Conick: Yeah, it is probably about half who have some component of mental illness. Bipolar, depression, schizophrenia, personality disorder or some combination of several elements. PTSD is common as well, especially among women.

Q: What’s the hardest part of trying a mental disability case?

Conick: Getting the client to cooperate with revealing their evidence. I don’t just mean their medical evidence; That’s readily obtainable usually. I mean testifying about how they are affected by their mental illness. A lot of people are hesitant to talk about it. It’s a very personal subject.

Q: Do you have any advice for people with a mental disorder applying for disability benefits? Or perhaps friends/family who want to help?

Conick: They should try to get treatments for two reasons: One their health and the hope they can be cured or treated. Two, to support their claim for federal disability benefits. Mental illness is very common; disability benefits can be had. The claimant must be willing to do everything in their power to help the case.

VA claims backlog is being reduced slowly but surely

One of the biggest and most accurate complaints lobbied against the U.S. Department of Veterans Affairs is that they are too slow and bogged down by records. We have heard time and again that the veterans benefits process would be sped up but have yet to see real results. The Washington Post reports that this may soon be changing, as VA officials claim the backlog have been cut by 44 percent since reaching its zenith in March 2013.

New data shows that the number of claims in processing for more than 125 days dropped to 344,000. Last year, this was at 611,000. VA also claims that it has improved accuracy from 83 percent in 2011 to 91 percent in March 2014. The average wait time for benefits has also shortened from 282 days in March 2013 to 119 days now, VA officials say. However, the Post said American Legion official Zachary Hearn told a Congressional hearing that there were errors in 55 percent of the cases it reviewed.

He said the department has “greatly reduced the claims backlog, but we still have concerns with accuracy and the rapid manner in which they are adjudicated.

Moving forward, VA officials must ensure that not only are claims being reviewed in a timely manner, but they are determining benefits accurately as well.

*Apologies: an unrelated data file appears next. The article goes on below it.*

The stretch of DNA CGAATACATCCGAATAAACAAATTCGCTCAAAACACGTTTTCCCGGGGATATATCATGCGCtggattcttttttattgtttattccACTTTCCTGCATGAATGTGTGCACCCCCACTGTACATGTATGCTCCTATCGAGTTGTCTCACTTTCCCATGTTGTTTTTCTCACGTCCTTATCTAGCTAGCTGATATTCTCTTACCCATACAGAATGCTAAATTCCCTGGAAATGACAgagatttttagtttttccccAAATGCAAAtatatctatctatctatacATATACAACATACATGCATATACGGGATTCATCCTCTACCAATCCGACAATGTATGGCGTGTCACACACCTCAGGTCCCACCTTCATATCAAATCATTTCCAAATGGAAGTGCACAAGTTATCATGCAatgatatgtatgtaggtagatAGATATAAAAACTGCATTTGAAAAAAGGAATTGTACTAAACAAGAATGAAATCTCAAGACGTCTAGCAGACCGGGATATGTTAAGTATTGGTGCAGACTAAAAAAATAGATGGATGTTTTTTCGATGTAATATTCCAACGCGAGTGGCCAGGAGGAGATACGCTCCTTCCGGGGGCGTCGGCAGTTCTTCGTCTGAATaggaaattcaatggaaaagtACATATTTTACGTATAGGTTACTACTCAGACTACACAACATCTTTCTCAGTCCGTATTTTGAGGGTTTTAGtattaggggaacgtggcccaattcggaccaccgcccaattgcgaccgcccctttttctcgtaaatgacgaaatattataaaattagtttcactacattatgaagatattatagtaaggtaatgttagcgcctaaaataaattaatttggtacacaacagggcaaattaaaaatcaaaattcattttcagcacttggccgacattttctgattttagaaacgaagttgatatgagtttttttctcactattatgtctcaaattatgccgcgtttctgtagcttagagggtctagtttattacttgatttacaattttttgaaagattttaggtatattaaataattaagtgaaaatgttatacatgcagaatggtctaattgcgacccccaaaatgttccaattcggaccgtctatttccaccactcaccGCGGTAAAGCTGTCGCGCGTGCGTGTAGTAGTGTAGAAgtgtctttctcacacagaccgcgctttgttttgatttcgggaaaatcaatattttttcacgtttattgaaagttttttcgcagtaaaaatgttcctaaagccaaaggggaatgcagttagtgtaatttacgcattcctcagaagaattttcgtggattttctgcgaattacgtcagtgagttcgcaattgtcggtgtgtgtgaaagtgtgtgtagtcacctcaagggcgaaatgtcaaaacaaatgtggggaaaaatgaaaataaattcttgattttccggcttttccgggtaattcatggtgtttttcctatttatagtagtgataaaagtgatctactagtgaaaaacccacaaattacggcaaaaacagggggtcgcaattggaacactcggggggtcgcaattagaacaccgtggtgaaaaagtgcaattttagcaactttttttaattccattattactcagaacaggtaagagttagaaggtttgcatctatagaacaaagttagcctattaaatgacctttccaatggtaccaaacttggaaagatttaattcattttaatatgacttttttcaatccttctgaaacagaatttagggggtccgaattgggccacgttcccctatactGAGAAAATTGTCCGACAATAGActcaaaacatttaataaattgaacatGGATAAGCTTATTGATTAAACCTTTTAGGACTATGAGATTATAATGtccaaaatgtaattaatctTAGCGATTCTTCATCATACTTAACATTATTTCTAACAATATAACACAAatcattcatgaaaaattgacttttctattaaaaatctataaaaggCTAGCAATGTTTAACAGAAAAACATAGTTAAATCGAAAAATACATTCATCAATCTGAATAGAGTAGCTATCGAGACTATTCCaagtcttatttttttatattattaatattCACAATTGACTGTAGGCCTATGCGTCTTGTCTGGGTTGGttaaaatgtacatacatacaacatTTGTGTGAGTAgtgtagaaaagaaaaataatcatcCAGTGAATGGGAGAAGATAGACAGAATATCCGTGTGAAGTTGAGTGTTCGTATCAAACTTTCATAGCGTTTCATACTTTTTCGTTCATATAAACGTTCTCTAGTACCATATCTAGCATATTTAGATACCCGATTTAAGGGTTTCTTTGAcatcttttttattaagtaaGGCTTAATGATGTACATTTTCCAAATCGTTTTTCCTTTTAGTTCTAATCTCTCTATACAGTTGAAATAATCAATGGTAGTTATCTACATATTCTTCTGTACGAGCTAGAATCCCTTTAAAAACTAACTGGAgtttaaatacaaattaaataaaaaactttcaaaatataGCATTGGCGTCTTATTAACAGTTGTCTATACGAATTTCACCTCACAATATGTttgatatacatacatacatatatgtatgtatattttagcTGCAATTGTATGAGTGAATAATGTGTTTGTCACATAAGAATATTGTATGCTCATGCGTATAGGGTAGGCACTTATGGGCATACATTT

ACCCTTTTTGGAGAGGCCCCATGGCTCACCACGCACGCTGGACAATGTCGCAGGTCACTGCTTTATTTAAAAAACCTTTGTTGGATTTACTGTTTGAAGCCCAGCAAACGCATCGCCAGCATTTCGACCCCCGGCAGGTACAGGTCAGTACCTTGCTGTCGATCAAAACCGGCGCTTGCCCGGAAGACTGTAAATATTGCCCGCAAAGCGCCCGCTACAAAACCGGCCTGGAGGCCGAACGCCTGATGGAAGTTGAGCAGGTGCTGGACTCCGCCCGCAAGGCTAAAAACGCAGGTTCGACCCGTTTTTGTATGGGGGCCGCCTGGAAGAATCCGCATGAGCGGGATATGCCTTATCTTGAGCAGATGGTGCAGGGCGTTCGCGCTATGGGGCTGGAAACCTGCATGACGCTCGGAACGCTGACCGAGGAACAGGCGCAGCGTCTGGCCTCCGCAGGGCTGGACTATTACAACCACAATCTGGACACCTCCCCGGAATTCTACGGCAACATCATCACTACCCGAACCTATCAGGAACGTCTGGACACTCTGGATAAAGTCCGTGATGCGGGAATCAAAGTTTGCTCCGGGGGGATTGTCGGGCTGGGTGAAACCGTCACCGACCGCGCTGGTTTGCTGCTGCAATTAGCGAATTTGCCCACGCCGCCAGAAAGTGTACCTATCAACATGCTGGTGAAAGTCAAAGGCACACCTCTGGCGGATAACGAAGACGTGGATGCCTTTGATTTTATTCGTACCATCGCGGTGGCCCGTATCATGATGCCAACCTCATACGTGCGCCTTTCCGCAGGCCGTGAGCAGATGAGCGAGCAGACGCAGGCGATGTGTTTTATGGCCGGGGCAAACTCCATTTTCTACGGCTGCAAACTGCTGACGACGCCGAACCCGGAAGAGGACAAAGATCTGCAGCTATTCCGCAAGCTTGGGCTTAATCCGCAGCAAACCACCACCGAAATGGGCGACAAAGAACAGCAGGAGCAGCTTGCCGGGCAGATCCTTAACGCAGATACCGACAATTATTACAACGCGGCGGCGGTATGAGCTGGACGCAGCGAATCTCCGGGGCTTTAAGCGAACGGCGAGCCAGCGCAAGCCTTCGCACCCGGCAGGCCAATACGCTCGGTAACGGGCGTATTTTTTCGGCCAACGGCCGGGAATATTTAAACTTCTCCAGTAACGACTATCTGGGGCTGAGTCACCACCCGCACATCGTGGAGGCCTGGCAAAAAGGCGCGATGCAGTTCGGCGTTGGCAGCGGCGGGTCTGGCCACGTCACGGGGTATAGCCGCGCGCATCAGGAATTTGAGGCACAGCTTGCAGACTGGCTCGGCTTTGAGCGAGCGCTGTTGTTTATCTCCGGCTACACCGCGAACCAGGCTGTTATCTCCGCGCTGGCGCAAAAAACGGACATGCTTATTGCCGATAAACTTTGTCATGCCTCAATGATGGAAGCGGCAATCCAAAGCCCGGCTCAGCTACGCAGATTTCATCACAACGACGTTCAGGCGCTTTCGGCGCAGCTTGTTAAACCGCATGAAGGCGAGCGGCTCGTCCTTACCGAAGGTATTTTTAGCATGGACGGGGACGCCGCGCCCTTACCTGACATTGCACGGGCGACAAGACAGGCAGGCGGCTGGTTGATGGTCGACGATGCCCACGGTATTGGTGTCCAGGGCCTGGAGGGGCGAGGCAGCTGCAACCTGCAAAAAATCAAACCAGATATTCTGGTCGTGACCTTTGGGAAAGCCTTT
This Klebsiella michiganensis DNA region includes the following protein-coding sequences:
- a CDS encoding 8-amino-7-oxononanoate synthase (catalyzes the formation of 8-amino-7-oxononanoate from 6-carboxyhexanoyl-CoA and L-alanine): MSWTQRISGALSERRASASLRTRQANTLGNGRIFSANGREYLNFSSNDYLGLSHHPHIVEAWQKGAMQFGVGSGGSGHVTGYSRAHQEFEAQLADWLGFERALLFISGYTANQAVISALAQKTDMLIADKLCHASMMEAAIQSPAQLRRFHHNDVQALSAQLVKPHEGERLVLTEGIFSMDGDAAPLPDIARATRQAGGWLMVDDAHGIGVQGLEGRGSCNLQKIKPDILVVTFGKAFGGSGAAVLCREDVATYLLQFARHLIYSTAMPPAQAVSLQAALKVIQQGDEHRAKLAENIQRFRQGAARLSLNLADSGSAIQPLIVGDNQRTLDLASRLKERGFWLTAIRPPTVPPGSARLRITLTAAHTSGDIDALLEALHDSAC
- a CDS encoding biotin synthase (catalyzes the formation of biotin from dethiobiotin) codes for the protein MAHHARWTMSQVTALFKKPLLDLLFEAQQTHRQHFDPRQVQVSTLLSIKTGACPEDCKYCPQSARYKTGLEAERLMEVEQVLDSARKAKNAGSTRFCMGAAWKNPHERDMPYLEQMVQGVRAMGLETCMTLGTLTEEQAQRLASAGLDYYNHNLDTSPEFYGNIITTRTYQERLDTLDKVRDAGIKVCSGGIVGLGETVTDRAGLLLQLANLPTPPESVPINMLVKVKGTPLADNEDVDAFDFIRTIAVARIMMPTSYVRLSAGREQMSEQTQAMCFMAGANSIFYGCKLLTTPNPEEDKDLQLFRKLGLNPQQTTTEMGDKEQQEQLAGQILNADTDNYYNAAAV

The reality is that VA is not accurately adjudicating veterans claims, nor can the process be reasonably characterized as timely. A veteran applying for a disability claim lingers while the VA promises that they are reducing the claim backlog; It’s mostly lip service to keep Congress at bay.

The Law Offices of Harold W. Conick & Associates does it’s best to assist its veteran clients in benefits in a timely fashion.

Social media may play role in SSA disability hearings

Are you mindful of what goes on your social media accounts? If you are applying for disability benefits with the Social Security Administration, you certainly should be.

The Washington Times reported that members of Congress made recommendations to allow SSA administrative judges to have the ability to review the social media profiles of claimants. This means there is potential for them to draw conclusions that an applicant is able-bodied from viewing Facebook, Twitter and other similar websites.

In addition, some members of Congress want to see reviews of cases by judges who “show inclinations toward rubber-stamping applications,” the Times reported.

“We recognize that one case of fraud is too many and work aggressively to detect and prevent abuses. We continue to enhance our program integrity efforts by adding tools like data analytics which enables us to identify patterns of suspicious behavior in disability applications,” Kia Anderson, a spokeswoman for Social Security, told the news source.

It is never advisable to fake injury or disability to get benefits, but you never know what can be taken seriously if the SSA is able to start reviewing websites such as Facebook or Twitter where jest is the norm. It is essential for claimants to be careful what they post online while applying for disability benefits.

The Social Security administration and it’s managers have shown a propensity toward paranoia when dealing with the public and their representatives in recent years. From the recent and now revoked policy of withholding the name of the judge from attorneys to their interest in viewing a claimants Facebook or Twitter account, it seems there is no end their endeavors to find ways defeat a claimant’s right to secure SSA disability benefits.

Sadly, claimants can have an uphill battle facing “hired gun” SSA experts and judges who often seem to go along with the SSA’s position concerning a claimant’s ability to return to work. In many cases, most reasonable people would agree a claimant could no longer perform.

Claimants must gather all available medical evidence and retain counsel willing to fight to secure their disability benefits. The Law Offices of Harold W. Conick, & Associates is ready, willing and able to battle for its clients right to disability benefits.